Study: 165 million plastic particles float in New York harbor at any given time

Global Business

A recent study of the waterways around New York City found that the most common type of plastic in the water was foam from coffee cups and takeout plates. Also among the debris are microbeads, or tiny pieces of plastic used in some toothpastes and body scrubs.

CCTV America’s Karina Huber reports from Keyport, New Jersey.

Study: 165 million plastic particles float in New York harbor at any given time

A recent study of the waterways around New York City found that the most common type of plastic in the water was foam from coffee cups and takeout plates. Also among the debris are microbeads, or tiny pieces of plastic used in some toothpastes and body scrubs. CCTV America's Karina Huber reports from Keyport, New Jersey.

The study was conducted by the nonprofit group NY/NJ Baykeeper which estimated that there is at least 165 million plastic particles in New York Harbor at any given time. Worldwide, it’s estimated there are more than five trillion pieces of garbage floating in the world’s oceans right now.

Overall, 85 percent of what was collected consisted of so-called “micro-plastics,’ that are smaller than a grain of rice.

“Plastics become micro-plastics when they enter the water. They never biodegrade. All they do is kind of break apart into smaller pieces using the sun’s light. It’s called photo degradation,” NY/NJ Baykeeper Communications Associate Sandra Meola said.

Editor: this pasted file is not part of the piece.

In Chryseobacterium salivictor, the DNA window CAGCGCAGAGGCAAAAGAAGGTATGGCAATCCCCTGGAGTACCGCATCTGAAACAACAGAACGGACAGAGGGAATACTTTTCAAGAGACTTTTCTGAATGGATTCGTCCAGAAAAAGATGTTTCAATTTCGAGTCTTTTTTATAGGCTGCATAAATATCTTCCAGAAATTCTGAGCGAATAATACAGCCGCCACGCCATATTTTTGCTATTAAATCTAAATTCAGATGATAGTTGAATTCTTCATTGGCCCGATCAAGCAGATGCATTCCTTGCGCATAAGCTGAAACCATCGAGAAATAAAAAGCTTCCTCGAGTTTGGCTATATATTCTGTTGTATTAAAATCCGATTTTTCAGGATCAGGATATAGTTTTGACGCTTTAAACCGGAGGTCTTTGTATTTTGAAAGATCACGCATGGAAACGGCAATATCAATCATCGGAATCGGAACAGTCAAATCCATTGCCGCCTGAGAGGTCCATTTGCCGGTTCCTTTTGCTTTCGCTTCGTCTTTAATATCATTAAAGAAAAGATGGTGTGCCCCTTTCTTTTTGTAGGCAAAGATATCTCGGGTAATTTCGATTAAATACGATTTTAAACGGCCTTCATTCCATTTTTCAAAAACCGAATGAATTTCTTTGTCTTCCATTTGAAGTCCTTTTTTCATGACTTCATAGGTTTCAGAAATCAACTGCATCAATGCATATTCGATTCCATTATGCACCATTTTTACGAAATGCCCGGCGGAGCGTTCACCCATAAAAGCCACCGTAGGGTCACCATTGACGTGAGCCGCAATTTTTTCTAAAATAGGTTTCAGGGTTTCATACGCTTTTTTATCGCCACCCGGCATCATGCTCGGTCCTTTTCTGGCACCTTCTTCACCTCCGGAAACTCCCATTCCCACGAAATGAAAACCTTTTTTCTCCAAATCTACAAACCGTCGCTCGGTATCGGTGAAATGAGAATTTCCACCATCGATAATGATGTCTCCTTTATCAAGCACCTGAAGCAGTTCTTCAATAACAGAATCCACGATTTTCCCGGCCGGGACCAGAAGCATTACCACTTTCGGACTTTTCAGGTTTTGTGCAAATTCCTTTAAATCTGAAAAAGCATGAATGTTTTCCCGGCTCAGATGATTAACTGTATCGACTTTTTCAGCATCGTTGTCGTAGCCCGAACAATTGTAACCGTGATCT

Beth Ravit, a scientist at the department of environmental sciences at Rutgers University, said their small size makes them particularly dangerous because organisms mistake them for plankton and other food.

“If these aquatic species are ingesting plastic with no nutritional value it can be very harmful,” Ravit said. “There’s evidence from scientific papers, scientific research that these particles can remain in the tissues of organisms that are ingesting them so as other organisms consume these small organisms that material can move up the food chain.”

Another problem is that plastic acts as a magnet for contaminants and bacteria that wouldn’t otherwise flourish in water, Ravit added.

“Having these pieces of plastic in the water are changing the natural environment in ways we don’t fully understand yet from a scientific point of view,” Ravit said.

It’s been nearly 45 years since the United States passed the Clean Water Act, a law to regulate industrial pollution and sewage treatment and help clean up America’s waterways. But the law overlooked what’s become a growing global problem, plastic pollution.

Last December, U.S. President Barack Obama signed a law that bans the use of microbeads in cosmetics and toothpastes starting next year.

Environmentalists say it’s a good first step, but more needs to be done to keep plastic out of the water. They are now pushing for a ban on single-use plastic such as foam cups and plastic bags.

Story compiled with information from the Associated Press